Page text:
3. CSIRT Support Members: There are several support members that make up the CSIRT team that should be included. Not all organizations require them, but a solid list should include:

  • IT Contact: This is a member of your IT staff and should be familiar with your IT infrastructure. Multi-members that focus on different disciplines may be asked to participate if a multi-disciplined member is not sufficient.
  • Management Representative: Your team should always have a representative from the organization's management team involved. This member is the interface to the management staff and should express concerns and ideas to and from the team. Management involvement is essential when dealing with incidents that can gravely affect the financial or operational status of the organization.
  • Legal Representation: It is advisable to have some legal representation on your CSIRT. Legal ramifications and procedures against individuals that may have caused an IT security incident may need to be dealt with.
  • Public Relations/Communications: This is your outlet to the public and your customer base. Maintaining good PR is always a good idea in a crisis and communicating the details of security incidents and how they are handled can save business relationships.

What Functions Should a CSIRT Perform?

Beyond the roles stated above there are some key functions that a CSIRT can provide to augment IT security staff. Functions can include:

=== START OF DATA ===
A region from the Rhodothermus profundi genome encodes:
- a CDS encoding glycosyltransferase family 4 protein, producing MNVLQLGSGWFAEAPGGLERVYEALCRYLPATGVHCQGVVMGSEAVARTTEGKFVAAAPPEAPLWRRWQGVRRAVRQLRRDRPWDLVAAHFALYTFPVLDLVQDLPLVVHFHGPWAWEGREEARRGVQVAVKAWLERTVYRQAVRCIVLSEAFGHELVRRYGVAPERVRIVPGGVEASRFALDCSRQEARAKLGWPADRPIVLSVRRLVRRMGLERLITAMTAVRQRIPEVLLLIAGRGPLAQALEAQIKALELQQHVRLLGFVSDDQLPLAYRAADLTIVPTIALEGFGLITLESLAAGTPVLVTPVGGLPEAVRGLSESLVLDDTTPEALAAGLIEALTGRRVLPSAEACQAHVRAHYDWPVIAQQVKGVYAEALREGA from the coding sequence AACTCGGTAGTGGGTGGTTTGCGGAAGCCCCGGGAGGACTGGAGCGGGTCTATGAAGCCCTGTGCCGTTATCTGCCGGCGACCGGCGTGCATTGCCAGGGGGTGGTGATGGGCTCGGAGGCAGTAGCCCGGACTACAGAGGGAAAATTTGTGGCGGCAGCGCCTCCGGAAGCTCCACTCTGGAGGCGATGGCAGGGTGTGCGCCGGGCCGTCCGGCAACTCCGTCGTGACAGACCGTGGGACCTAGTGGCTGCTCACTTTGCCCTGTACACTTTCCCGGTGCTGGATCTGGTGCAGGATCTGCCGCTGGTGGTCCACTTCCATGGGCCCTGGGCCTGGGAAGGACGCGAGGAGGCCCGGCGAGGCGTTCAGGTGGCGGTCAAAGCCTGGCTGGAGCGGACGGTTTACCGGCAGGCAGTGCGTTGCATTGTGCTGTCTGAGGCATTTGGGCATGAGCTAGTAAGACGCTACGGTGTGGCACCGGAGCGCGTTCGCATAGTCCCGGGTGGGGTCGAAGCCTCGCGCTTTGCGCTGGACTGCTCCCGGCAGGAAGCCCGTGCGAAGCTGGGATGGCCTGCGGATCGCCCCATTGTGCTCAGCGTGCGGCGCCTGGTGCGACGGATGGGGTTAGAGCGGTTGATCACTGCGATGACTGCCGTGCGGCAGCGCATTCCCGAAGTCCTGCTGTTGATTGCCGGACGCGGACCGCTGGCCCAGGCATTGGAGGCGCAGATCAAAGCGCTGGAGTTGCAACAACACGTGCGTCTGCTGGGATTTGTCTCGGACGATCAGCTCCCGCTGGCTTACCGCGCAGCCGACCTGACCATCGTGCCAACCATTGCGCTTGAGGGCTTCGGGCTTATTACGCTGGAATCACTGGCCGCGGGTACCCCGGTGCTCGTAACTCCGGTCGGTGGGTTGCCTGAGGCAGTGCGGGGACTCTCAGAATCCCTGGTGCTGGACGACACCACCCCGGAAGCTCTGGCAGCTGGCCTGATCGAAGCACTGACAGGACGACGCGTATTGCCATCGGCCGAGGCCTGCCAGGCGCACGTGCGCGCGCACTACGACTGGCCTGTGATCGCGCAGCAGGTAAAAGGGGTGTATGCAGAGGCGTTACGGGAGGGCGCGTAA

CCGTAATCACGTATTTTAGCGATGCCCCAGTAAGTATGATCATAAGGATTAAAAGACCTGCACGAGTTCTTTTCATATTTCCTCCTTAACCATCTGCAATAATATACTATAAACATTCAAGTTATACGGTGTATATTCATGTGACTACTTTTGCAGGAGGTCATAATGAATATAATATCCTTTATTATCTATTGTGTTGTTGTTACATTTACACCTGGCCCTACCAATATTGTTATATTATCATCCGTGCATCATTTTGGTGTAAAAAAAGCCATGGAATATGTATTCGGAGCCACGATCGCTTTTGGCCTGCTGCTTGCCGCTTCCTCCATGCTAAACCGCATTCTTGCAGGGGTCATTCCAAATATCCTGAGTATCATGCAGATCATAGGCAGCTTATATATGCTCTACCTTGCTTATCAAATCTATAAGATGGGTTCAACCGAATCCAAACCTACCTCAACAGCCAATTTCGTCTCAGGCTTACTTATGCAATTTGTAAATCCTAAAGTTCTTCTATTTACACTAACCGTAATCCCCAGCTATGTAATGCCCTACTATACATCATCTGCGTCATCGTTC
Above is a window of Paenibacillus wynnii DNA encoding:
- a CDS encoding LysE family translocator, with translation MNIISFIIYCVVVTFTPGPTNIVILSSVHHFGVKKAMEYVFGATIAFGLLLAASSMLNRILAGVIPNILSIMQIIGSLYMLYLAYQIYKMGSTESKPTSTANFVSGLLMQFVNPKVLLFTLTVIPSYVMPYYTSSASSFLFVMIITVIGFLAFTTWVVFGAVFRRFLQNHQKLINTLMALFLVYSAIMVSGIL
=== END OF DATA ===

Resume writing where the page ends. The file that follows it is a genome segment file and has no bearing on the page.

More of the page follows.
• Additional in depth review of all IT security plans and procedures (additional pairs of eyes never hurts here).
  • Central communication point when incidents occur.
  • Can promote IT security awareness and can manage audits and drills.
  • Assist in evaluation of new technologies and techniques prevention and containment.
  • Provide risk management analysis of IT implementations and how it affects the organization.
  • Investigating new security vulnerabilities and threats and the most adequate response.
  • Perform the action of the emergency contact group for the organization.
  • Perform the role of IT emergency system management for all remotely stored system critical information such as: passwords, IP lists, network configurations, firewall rule sets, escalation procedures, etc.


So far we have discussed at a high level a key tool that an organization can utilize to effectively deal with IT security incidents. Finding the right members for your CSIRT is very important and can provide a strong resource for IT security teams to manage incidents and prevent future issues.

Maintaining IT infrastructure integrity is always important for your business, but if it is your business, managing or mismanaging incident responses could affect the financial stability of your organization. In our world of IT security threats from various sources, it is imperative to be armed with the best means to combat them.

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Tracey Wilson

Tracey Wilson has a B.S. in Electrical Engineering and experience in network administration, network architecture and disaster recovery solutions. He’s also an active participant in SCinet, the organization responsible for planning and implementing the “World’s faster Network” as well as IEEE Computer Society and Association for Computing Machinery (ACM). Tracey currently serves as the technical lead and program manager for DICE - Data Intensive Computing Environment, evaluating new and emerging technologies to solve HPC and data management issues. (CCNA, JNCIS, SNIA, MCSE)